And yet when Republicans talk about health care, few actually point to Price’s bill as an alternative plan, which only reinforces the perception that the GOP has no plan beyond repealing Obamacare. “No,” Price laughs when asked if his plan has gotten the attention it deserves. Why not?

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A Risk to High: Why One Insurer Quit Covered California

Why One Insurer Quit Covered California – California Healthline.

In subsequent months, VCHCP (Ventura County Health Care Plan) staffed up to prepare for the exchange; had its proposed rates checked and approved; and returned to the board of supervisors to ask for additional resources to help with its exchange participation.

But behind the scenes, the plan’s leaders kept coming back to their concerns about the number of potential enrollees next year, and whether VCHCP could truly handle the influx — especially if it turned out to be more than the original predictions.

“When you’re looking at having to invest $3.8 million in various new systems,” Ventura County’s Fisher said ruefully, “the option of delaying entry into [Covered California]” to further prepare for the expansion and exchange became increasingly appealing.

And unlike some of the other participants in Covered California, VCHCP has significantly smaller operations and margins — which translates to less margin for error.

“The big plans don’t have some of the things that we have to worry about,” said Fisher. For example, the larger health care insurers already have agreements in place with brokers and can easily afford the new technology systems they’ll need for next year.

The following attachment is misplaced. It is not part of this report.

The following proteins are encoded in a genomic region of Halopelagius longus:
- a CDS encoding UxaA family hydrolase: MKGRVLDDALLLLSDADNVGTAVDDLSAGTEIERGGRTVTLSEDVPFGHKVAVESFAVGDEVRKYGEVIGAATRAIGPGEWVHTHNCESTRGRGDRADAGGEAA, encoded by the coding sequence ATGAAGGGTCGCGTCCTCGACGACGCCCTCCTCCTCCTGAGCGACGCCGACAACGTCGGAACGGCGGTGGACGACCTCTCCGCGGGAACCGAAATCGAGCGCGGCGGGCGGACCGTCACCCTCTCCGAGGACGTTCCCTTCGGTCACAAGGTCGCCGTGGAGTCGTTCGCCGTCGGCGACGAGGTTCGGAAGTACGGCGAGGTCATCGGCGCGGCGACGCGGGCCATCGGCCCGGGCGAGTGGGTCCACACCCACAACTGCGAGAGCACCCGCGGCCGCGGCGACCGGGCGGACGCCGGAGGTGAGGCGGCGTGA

“We feel that we can compete with them,” Fisher added. “Looking at the rates we were right in there with them.”

But when going through the final calculus, “we [had] to look hard at where we stand in the marketplace.”

Venture simply didn’t have the systems and financial strength in place to make the leap. Don’t forget, this is a big experiment. No company really knows that they can accurately predict the claims history of the many new enrollees into the health insurance system. For a small company like Ventura, it appeared to be the better part of valor to stand back, at least until next  year.

Colorado has a number of small insurance companies as well. One wonders if they will have problems with “A Risk to High”?

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Health insurers to limit medical choices under ObamaCare?

Health insurers to limit medical choices under ObamaCare? | Fox News Video.

 

We’re living this in Colorado. Take a look at the analysis of the Silver plans filed in Colorado done by CCHI. Six of the ten plans have the word HMO in them and another plan is a “cooperative”. Three plans have the words PPO in them and I fairly certain the Cigna plan is a PPO as well. Not surprisingly, the PPO plans, which are the typical large network plans that most insureds expect, are a minority of the plans and substantially more expensive.

Can you keep your doctor? A distinct “maybe” if you go with an HMO style plan. “Most likely” if you select a more expensive PPO style plan.

Just another surprise courtesy of Obamacare.